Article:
Sunday, March 30, 2003

The big picture
I hear certain Sky News junkies are getting fed up with this war. They miss the sports news at twenty past the hour, every hour. The war coverage on the 24 hour news channels is dreary, isn’t it?

Catherine Bennett discussed this in a rather amusing article in the UK Guardian on Thursday. She makes an interesting point:

While it would be cruel, as correspondents risk their lives, to portray the current television coverage as, at best, gruesome entertainment, and at worst, an exercise in futility, history does suggest that the midst of battle is the most confusing place from which to make sense of it.

Do my eyes deceive me? Could this be possible? Is she really suggesting that reporters in the field cannot actually understand what is happening? Could it really be that they are not able to grasp the big picture? I am shocked. This is revolutionary! Think of the implications!

Because if this is true for this Iraq war it could be true for other conflicts, couldn’t it? Maybe foreign reporters covering Jenin and Ramallah so objectively are just as clueless as the guys currently tagging along after the US forces or looking out of their hotel windows in Baghdad.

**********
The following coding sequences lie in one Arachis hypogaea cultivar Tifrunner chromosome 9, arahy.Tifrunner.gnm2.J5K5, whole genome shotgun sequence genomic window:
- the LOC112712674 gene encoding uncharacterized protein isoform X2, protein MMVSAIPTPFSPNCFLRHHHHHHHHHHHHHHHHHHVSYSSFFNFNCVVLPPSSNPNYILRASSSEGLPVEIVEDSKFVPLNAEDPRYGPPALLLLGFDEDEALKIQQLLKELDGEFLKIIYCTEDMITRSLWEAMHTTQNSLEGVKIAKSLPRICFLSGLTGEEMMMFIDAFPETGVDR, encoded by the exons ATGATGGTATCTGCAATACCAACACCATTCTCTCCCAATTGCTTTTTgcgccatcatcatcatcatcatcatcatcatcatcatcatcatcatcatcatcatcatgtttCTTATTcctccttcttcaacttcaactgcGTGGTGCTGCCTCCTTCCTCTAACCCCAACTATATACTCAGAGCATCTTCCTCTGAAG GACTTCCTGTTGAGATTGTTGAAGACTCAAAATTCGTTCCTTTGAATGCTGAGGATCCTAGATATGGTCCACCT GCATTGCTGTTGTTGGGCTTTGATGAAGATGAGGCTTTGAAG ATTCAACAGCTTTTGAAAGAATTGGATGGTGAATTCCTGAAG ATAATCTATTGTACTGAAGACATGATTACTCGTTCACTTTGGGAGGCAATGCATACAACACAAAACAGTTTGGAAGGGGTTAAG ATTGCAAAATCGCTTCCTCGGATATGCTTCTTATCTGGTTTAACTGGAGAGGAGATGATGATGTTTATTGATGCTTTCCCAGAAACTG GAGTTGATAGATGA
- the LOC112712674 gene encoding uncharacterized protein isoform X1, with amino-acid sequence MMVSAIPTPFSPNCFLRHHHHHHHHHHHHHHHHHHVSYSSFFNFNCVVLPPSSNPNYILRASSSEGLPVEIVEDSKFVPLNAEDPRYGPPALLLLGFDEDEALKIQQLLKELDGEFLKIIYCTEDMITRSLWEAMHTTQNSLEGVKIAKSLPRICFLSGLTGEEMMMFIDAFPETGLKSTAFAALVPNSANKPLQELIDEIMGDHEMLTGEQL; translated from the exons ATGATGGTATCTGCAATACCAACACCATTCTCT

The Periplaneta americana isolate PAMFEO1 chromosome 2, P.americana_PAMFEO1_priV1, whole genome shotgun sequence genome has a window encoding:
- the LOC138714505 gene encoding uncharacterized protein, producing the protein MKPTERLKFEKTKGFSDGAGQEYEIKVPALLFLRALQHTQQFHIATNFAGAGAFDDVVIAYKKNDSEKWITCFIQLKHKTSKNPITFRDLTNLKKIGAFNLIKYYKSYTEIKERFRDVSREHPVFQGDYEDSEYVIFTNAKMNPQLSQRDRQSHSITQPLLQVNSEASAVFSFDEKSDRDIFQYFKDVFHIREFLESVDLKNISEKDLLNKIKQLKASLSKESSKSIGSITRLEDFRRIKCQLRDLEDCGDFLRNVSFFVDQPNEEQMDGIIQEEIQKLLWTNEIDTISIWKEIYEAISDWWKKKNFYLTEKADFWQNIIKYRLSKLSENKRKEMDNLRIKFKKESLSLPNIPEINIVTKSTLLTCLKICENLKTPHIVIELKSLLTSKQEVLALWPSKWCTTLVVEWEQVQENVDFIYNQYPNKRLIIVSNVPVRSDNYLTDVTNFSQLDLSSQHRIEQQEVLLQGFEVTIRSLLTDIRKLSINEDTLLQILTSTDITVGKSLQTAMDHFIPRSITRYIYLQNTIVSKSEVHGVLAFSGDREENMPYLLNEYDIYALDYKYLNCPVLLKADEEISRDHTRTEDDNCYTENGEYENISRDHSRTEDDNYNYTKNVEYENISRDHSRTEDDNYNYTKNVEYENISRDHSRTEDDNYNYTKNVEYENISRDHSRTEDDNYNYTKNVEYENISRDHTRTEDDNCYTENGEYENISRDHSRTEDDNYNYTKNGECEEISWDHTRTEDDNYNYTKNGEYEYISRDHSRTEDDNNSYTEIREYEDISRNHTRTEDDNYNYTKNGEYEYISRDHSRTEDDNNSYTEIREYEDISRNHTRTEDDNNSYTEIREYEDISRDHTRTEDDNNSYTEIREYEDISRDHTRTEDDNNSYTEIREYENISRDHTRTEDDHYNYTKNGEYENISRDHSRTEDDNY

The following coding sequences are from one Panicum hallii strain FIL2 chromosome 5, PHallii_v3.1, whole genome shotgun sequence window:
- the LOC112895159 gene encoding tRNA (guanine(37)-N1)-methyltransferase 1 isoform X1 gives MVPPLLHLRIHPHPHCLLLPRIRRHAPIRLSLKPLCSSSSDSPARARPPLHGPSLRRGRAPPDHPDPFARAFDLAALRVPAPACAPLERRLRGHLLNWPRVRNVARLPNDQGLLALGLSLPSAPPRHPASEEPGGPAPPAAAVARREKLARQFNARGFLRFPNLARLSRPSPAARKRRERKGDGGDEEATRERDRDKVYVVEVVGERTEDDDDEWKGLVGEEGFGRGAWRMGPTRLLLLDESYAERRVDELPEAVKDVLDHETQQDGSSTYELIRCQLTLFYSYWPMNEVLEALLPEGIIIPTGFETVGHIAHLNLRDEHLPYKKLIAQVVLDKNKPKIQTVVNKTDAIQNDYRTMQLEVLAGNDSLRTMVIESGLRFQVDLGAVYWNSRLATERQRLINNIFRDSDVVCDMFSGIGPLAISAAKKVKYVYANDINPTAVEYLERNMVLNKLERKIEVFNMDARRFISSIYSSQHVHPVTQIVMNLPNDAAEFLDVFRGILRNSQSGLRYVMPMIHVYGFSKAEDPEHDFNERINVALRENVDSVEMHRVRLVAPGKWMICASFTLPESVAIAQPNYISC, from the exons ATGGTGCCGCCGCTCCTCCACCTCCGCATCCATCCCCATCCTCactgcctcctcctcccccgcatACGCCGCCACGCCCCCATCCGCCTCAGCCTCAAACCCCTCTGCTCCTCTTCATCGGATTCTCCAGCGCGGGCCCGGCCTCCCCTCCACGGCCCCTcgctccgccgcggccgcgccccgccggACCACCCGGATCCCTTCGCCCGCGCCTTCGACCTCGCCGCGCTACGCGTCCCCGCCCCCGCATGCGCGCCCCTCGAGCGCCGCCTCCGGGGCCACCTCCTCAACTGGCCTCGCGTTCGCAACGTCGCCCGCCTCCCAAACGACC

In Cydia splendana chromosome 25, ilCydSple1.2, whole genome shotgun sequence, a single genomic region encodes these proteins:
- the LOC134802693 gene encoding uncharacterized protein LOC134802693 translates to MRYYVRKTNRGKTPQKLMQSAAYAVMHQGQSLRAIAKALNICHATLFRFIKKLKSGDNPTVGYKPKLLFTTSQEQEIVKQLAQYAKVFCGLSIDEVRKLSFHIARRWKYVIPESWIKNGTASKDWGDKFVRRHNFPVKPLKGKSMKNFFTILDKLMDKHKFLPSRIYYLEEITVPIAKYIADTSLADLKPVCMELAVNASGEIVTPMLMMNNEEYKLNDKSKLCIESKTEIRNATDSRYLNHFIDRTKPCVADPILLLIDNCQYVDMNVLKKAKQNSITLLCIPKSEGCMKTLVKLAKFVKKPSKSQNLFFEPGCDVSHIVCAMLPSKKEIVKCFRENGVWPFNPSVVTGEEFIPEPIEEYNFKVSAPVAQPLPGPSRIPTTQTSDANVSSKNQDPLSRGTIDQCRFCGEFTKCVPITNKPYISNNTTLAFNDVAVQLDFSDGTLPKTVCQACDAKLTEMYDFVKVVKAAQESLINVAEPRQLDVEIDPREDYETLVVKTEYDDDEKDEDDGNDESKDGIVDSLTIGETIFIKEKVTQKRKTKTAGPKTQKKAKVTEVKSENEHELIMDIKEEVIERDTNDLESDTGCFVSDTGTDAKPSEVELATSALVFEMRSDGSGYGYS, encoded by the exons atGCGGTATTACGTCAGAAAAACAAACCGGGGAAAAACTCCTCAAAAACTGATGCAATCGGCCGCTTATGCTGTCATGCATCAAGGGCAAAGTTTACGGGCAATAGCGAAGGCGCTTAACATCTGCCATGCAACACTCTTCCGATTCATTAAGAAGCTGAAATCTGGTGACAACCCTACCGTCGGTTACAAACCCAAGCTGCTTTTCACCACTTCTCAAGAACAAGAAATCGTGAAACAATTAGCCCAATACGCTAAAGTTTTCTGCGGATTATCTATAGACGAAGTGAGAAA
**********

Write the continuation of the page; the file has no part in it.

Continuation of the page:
And if it’s true for professional, seasoned journalists, do you think it could possibly be true for ideological peace activists who arrive with preconditioned perceptions of what they are to find? Maybe they don’t understand what they are seeing and hearing and experiencing.

For instance, maybe they don't know what the bulldozers are doing and why. Maybe they don't realize (what every soldier and construction worker knows) that a bulldozer driver has extremely limited vision. Maybe this is how they come to be harboring a murderer and hiding weapons (Via Meryl Yourish).

Could it possibly be?